South Carolina and Georgia both passed the Byrnes-Talmadge proposal. Mississippi, though, surprised in January 1954 when the measure failed there on a tied 24-24 vote, as Mississippi Senator Brinkley Morton warned the bill would create “a Frankenstein monster” that would “destroy public education—the cornerstone of our democracy.” Several months later, on May 17, the US Supreme Court made its ruling, concluding that “separate educational facilities are inherently unequal”—and ordered the desegregation of public schools.
In the fallout of the Brown v. Board decision, Southern segregationists rallied more fiercely than ever around the South’s “tradition” of segregation—and the urgent need to salvage it. Fewer than two months after the ruling, the Citizens Council formed in Greenwood, Miss., where it held its first meeting. In one of its pamphlets, the Council claimed it was “the South’s answer to the mongrelizers” and “left-wing do-gooders.
“We will not be integrated. We are proud of our White blood and our White heritage of sixty centuries. … We are certainly not ashamed of our traditions, our conservatives beliefs, nor our segregated way of life,” read the pamphlet. Similarly, in a letter to its Little Rock, Ark., chapter later, the Citizens’ Council called on White residents to organize to defend “our way of life against the chaos and violence of integration.”
‘A Contaminated, Impure Race’
Mississippi’s governor at the time of the 1954 ruling, Paul B. Johnson, vowed to fight integration “to my dying day” because “the White people of Mississippi are not in any mood to accept Negroes in our schools” and “want no colored in-laws.”
“Our way of life has caused jealousy and envy among the back-alley degenerates and guttersnipes of the North and the Marxian Christians who know that a contaminated, impure race is the beginning of the end for that race,” the governor said that August. “Such degenerates have been the forerunners and the motivating powers behind the decision of the United States Supreme Court.”
In October 1954, Tom Pickens Brady, a powerful Mississippi judge from Brookhaven, delivered an address in Greenwood, Miss., in which he laid out the supposed threat to “our way of life” by invoking debunked “race science.” He made that unscientific claimthat “wherever the White race has mingled its blood with the negroid,” “deterioration” follows and “it blows out the light within a White man’s brain.”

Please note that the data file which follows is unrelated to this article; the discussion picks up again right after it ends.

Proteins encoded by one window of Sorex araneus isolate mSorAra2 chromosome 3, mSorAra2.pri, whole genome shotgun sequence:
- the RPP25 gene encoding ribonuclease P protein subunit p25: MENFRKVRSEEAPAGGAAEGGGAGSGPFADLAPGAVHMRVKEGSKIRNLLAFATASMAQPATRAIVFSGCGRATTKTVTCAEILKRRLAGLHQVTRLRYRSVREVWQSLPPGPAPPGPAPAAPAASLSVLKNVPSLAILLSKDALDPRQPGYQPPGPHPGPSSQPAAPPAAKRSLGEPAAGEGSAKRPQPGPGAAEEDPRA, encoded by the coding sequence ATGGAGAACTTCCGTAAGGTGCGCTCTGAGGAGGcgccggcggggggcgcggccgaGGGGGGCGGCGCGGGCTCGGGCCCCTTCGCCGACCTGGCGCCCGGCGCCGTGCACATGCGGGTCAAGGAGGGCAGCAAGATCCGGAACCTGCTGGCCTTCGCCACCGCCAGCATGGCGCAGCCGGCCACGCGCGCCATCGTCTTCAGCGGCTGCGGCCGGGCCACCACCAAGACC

Across the Deep South in the aftermath of Brown v. Board, politicians began sounding the “way of life” dogwhistle more fiercely than ever.
“Help Keep Our Way of Life, Help Elect a Man Who Will Fight for It,” read a newspaper ad for Alabama gubernatorial candidate Tom Abernathy in October 1954. The ad promised that the candidate would “preserve racial segregation in Alabama” to “make certain that our civilization is not destroyed” (he lost that election two days later). Similarly, in his 1958 campaign for for Alabama lieutenant governor, Albert Boutwell put out ads in his state’s newspapers promising “to continue his fight for our way of life” against “enemies of the South” in order “to prevent race-mixing in Alabama.”
Concerns about what integration and civil rights would do to “our way of life” filled Southern newspapers’ “letter to the editors” pages. In one letter to the Anniston Star in 1960, a reader complained that, beyond the “Northern left-wing press,” he feared ”many of our own newspapers are sympathetic to an element that seems to be striving to overturn our way of life under the guise of social adjustment.”
Segregationists Feared Civil Rights Would ‘Destroy Our Rights and Privileges’
In June 1955, Georgia Governor Talmadge joined Judge Brady and other Southern segregationist leaders who had gathered for a Citizens Council-organized rally in Selma, Ala.
“We must stand and fight today, tomorrow, and forever against those who would destroy our Southern way of life,” declared Alabama State Senator Walter Givhan, as he introduced Talmadge to a crowd that the Birmingham News claimed numbered between 5,000 and 10,000 people.
Talmadge characteristically launched into a racist spiel, echoing Brady’s race science ideas as he told attendees that “we have but to look to Puerto Rico, to Cuba, or to Brazil to see what happens when you mix the races.” Interracial coupling, he claimed, would “destroy the better qualities of both races,” casting integration as an affront to the almighty.
“The court refuses to recognize (that) it cannot straighten the Negro’s hair or uplift the negro’s nose. Only God can do that,” Talmadge said.
Retired Alabama minister Henry W. Fancher, another speaker, used his opening prayer to remind attendees to think of the children. They are “our most priceless possession,” he said.